233 full wave dipole another seemingly obvious choice

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2.3.3 Full-wave dipole Another seemingly obvious choice is the full-wave dipole ( L = λ ). Following the procedures above, one can show that the full-wave dipole has a narrower beam with a HPBW of 48 . However, note that the standing wave pattern assumed for the current distribution has a null at the feedpoint for a full-wave dipole. This implies a very high driving point impedance, usually making the antenna impractical. Wires with increasing lengths have increasingly narrow main beams, but these come at the expense of grating lobes. The utility of long wire dipoles is therefore limited. 2.3.4 Quarter-wave monopole ~ I ~ I I (+q) (+q) (-q) Figure 2.7: Monopole antenna above a perfectly conducting ground plane. We can think of the current in the monopole being carried by positive charge carriers moving in the direction of the current. The corresponding image charges are negative and move in the opposite direction, and the image current is consequently in the same direction as the original current. A common antenna configuration is illustrated in Figure 2.7. Here, a vertical monopole wire antenna is excited from a feedpoint at ground level. The monopole antenna could be a large tower, as is used for AM radio transmission. Charge and current induced in the ground plane will affect the radiation, but it is possible to account for these with the method of images. There will obviously be no electromagnetic fields below the ground plane, in the lower half space. The uniqueness of solution of Maxwell’s equations allows us to compute the fields in the upper half space by replacing the ground plane with whatever sources we like in the lower half space. So long as the boundary conditions are maintained, so is the solution in the upper half space. In this case, the boundary condition is that the fields vanish at the ground plane. We can preserve this by discarding the ground plane, replacing it with an image monopole antenna below ground as shown. The sense (direction) of the current in the image antenna is the same as in the actual one. Consequently, in the upper half space, a monopole antenna above a perfectly conducting ground generates the same electromagnetic fields as a dipole antenna in free space. 39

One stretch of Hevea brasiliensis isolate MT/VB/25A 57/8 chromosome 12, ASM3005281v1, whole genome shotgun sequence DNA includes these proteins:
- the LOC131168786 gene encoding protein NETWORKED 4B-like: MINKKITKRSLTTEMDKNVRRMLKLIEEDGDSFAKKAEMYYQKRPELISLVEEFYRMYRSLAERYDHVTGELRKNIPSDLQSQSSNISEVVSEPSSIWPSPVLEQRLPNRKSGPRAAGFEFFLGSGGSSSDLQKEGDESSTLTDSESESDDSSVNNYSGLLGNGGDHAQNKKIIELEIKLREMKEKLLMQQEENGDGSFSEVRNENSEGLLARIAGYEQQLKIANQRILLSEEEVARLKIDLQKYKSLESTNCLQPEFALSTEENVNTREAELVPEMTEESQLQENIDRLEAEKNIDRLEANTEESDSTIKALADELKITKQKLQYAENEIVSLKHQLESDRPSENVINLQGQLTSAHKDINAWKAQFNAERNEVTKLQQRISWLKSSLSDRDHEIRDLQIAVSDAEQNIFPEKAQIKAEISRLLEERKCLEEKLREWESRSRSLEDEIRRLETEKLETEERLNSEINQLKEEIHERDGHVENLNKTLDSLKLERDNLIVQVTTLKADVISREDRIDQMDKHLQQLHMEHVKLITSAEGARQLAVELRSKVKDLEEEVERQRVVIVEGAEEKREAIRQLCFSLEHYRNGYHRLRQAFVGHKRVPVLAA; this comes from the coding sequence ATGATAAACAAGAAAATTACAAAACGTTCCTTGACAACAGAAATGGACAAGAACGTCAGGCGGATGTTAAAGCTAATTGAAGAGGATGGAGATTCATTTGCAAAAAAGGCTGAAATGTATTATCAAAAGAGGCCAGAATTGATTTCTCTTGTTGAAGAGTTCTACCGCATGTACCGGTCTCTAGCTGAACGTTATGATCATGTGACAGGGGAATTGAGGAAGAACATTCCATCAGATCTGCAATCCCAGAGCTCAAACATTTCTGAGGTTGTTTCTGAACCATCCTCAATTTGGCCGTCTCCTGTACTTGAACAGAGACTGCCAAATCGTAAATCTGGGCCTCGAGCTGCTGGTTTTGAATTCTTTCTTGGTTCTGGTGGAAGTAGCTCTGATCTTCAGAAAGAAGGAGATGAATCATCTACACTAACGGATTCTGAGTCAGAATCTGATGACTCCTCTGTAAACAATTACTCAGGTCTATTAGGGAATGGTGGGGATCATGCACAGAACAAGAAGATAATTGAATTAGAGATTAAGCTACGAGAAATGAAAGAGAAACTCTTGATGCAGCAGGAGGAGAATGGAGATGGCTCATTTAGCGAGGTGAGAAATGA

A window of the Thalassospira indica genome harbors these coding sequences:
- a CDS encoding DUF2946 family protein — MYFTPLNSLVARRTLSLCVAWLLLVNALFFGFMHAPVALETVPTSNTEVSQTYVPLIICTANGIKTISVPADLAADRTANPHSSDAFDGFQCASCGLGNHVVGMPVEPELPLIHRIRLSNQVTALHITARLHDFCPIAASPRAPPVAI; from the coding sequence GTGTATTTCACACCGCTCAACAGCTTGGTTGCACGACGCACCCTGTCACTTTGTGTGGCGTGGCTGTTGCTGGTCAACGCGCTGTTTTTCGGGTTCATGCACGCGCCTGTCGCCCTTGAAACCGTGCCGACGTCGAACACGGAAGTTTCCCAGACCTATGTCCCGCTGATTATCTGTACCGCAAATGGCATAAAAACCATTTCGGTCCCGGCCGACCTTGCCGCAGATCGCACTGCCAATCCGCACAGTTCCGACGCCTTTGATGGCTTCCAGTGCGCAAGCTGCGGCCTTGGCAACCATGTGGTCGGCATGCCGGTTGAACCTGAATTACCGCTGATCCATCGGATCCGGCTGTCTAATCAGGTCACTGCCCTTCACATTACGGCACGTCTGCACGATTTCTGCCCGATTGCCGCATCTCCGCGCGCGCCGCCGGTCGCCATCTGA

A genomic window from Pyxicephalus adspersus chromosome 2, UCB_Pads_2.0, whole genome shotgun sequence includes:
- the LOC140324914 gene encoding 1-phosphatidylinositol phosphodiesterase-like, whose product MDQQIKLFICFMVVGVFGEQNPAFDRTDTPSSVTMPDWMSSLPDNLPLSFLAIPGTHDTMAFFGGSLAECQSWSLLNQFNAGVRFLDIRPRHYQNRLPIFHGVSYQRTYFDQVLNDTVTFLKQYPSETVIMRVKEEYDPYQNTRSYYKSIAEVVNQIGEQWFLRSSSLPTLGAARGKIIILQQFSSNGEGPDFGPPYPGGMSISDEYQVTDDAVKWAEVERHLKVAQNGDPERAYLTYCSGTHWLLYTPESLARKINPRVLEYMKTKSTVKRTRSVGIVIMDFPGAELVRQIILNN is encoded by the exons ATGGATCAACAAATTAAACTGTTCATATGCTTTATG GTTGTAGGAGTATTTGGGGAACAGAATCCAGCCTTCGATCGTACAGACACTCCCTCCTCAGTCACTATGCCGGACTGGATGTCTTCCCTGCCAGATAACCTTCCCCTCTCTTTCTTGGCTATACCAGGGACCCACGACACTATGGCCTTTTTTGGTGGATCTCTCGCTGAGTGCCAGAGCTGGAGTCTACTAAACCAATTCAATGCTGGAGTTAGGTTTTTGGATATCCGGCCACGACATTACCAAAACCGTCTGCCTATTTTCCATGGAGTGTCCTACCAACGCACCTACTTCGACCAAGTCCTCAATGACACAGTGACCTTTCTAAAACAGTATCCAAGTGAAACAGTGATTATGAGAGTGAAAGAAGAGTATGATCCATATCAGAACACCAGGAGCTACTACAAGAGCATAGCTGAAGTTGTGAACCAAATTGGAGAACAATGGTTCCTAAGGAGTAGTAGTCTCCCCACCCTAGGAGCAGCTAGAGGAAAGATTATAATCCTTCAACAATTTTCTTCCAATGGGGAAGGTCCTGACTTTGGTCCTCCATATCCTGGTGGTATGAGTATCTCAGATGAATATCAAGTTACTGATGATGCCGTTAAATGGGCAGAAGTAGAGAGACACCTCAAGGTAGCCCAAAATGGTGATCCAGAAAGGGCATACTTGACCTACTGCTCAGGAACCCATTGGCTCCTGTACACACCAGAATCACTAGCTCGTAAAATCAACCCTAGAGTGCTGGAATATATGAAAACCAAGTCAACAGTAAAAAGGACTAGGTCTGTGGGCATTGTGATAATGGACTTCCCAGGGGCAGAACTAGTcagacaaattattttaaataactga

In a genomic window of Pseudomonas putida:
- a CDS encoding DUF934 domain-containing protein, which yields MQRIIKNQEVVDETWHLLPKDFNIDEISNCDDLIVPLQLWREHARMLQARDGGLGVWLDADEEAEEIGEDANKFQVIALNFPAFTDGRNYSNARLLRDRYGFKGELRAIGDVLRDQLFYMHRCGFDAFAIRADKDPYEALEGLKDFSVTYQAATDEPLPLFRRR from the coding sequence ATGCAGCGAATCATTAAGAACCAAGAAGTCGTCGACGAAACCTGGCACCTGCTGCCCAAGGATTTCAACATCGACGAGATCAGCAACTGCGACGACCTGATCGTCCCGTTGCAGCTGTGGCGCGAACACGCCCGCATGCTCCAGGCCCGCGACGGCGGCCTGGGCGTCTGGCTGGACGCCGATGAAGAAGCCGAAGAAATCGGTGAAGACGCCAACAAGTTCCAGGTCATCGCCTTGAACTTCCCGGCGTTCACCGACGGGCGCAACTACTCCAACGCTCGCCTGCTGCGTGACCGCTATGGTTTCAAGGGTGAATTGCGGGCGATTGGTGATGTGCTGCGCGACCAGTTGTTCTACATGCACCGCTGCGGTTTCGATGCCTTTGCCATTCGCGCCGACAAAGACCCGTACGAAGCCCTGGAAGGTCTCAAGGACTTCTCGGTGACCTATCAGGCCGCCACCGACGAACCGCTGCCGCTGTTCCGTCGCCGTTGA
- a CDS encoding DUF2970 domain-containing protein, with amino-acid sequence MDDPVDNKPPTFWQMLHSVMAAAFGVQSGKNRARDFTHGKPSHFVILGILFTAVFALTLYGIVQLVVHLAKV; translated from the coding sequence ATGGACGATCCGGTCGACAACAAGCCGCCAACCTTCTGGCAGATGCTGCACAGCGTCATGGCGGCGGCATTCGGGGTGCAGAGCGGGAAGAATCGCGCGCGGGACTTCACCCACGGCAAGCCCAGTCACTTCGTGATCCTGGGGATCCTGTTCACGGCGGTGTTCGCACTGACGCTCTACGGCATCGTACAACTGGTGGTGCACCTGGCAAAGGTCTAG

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With the realization that the radiation from the monopole antenna is identical to that of a dipole above the ground plane and nonexistent below it, we can characterize its behavior without performing any new calculations. By com- parison to the dipole antenna with identical feedpoint current P is unchanged (max. at broadside) P total is halved (no radiation below ground plane) R rad is halved (from Ohm’s law) D = 4 πP /P total is doubled. HPBW and beam solid angle are halved. In practice, the Earth’s surface behaves more like a lossy dielectric than a perfect conductor. Wires are sometimes run radially above or on the ground to better simulate an ideal ground plane. In the absence of such wires, the results presented above must be regarded as approximations. Their accuracy depends on frequency, soil type, and conditions.
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